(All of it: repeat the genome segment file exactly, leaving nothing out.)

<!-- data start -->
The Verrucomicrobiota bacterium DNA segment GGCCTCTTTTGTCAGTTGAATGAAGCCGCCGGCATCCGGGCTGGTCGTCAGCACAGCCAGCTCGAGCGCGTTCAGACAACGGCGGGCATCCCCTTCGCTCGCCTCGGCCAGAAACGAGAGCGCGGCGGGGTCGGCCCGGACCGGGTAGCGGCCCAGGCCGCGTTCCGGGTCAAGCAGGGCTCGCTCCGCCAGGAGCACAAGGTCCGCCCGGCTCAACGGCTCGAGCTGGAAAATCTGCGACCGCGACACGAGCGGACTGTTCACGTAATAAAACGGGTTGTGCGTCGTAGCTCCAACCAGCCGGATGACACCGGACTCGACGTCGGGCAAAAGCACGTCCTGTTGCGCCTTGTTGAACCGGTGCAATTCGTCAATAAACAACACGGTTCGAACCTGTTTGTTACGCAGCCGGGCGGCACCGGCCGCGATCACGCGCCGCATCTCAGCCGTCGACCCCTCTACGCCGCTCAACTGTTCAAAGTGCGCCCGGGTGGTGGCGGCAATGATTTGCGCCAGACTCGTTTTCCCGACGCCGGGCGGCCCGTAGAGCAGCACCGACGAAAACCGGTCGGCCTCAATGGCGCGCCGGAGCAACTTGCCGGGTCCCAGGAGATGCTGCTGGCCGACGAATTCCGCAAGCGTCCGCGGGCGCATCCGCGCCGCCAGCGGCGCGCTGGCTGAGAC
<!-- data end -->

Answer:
The Verrucomicrobiota bacterium DNA segment GGCCTCTTTTGTCAGTTGAATGAAGCCGCCGGCATCCGGGCTGGTCGTCAGCACAGCCAGCTCGAGCGCGTTCAGACAACGGCGGGCATCCCCTTCGCTCGCCTCGGCCAGAAACGAGAGCGCGGCGGGGTCGGCCCGGACCGGGTAGCGGCCCAGGCCGCGTTCCGGGTCAAGCAGGGCTCGCTCCGCCAGGAGCACAAGGTCCGCCCGGCTCAACGGCTCGAGCTGGAAAATCTGCGACCGCGACACGAGCGGACTGTTCACGTAATAAAACGGGTTGTGCGTCGTAGCTCCAACCAGCCGGATGACACCGGACTCGACGTCGGGCAAAAGCACGTCCTGTTGCGCCTTGTTGAACCGGTGCAATTCGTCAATAAACAACACGGTTCGAACCTGTTTGTTACGCAGCCGGGCGGCACCGGCCGCGATCACGCGCCGCATCTCAGCCGTCGACCCCTCTACGCCGCTCAACTGTTCAAAGTGCGCCCGGGTGGTGGCGGCAATGATTTGCGCCAGACTCGTTTTCCCGACGCCGGGCGGCCCGTAGAGCAGCACCGACGAAAACCGGTCGGCCTCAATGGCGCGCCGGAGCAACTTGCCGGGTCCCAGGAGATGCTGCTGGCCGACGAATTCCGCAAGCGTCCGCGGGCGCATCCGCGCCGCCAGCGGCGCGCTGGCTGAGAC